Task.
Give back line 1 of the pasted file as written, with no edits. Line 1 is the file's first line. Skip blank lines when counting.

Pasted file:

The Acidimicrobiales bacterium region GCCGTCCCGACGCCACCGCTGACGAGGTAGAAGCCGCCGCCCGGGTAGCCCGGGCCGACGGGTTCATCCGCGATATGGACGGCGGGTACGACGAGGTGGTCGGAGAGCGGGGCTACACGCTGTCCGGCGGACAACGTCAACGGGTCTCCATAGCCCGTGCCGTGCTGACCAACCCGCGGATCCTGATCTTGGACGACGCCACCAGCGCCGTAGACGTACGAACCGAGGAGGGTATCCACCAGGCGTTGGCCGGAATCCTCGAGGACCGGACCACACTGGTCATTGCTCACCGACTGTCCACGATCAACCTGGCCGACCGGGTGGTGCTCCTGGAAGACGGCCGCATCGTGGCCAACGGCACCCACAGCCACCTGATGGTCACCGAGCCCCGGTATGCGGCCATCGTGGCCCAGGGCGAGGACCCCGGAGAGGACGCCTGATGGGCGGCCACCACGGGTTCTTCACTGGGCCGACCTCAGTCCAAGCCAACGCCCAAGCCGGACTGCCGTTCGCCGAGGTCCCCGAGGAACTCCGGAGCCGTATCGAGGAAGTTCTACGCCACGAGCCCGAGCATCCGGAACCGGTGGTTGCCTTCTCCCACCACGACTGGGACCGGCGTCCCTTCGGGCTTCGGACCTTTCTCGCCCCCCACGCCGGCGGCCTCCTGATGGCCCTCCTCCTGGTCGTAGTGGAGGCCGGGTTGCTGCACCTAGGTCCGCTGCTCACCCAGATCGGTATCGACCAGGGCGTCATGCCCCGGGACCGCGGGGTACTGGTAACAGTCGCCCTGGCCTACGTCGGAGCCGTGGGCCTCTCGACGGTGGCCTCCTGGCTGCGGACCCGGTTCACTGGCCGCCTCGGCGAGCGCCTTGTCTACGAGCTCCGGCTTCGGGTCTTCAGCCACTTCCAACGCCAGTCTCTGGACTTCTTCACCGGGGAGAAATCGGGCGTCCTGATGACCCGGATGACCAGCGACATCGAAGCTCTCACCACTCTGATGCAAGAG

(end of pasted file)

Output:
The Acidimicrobiales bacterium region GCCGTCCCGACGCCACCGCTGACGAGGTAGAAGCCGCCGCCCGGGTAGCCCGGGCCGACGGGTTCATCCGCGATATGGACGGCGGGTACGACGAGGTGGTCGGAGAGCGGGGCTACACGCTGTCCGGCGGACAACGTCAACGGGTCTCCATAGCCCGTGCCGTGCTGACCAACCCGCGGATCCTGATCTTGGACGACGCCACCAGCGCCGTAGACGTACGAACCGAGGAGGGTATCCACCAGGCGTTGGCCGGAATCCTCGAGGACCGGACCACACTGGTCATTGCTCACCGACTGTCCACGATCAACCTGGCCGACCGGGTGGTGCTCCTGGAAGACGGCCGCATCGTGGCCAACGGCACCCACAGCCACCTGATGGTCACCGAGCCCCGGTATGCGGCCATCGTGGCCCAGGGCGAGGACCCCGGAGAGGACGCCTGATGGGCGGCCACCACGGGTTCTTCACTGGGCCGACCTCAGTCCAAGCCAACGCCCAAGCCGGACTGCCGTTCGCCGAGGTCCCCGAGGAACTCCGGAGCCGTATCGAGGAAGTTCTACGCCACGAGCCCGAGCATCCGGAACCGGTGGTTGCCTTCTCCCACCACGACTGGGACCGGCGTCCCTTCGGGCTTCGGACCTTTCTCGCCCCCCACGCCGGCGGCCTCCTGATGGCCCTCCTCCTGGTCGTAGTGGAGGCCGGGTTGCTGCACCTAGGTCCGCTGCTCACCCAGATCGGTATCGACCAGGGCGTCATGCCCCGGGACCGCGGGGTACTGGTAACAGTCGCCCTGGCCTACGTCGGAGCCGTGGGCCTCTCGACGGTGGCCTCCTGGCTGCGGACCCGGTTCACTGGCCGCCTCGGCGAGCGCCTTGTCTACGAGCTCCGGCTTCGGGTCTTCAGCCACTTCCAACGCCAGTCTCTGGACTTCTTCACCGGGGAGAAATCGGGCGTCCTGATGACCCGGATGACCAGCGACATCGAAGCTCTCACCACTCTGATGCAAGAG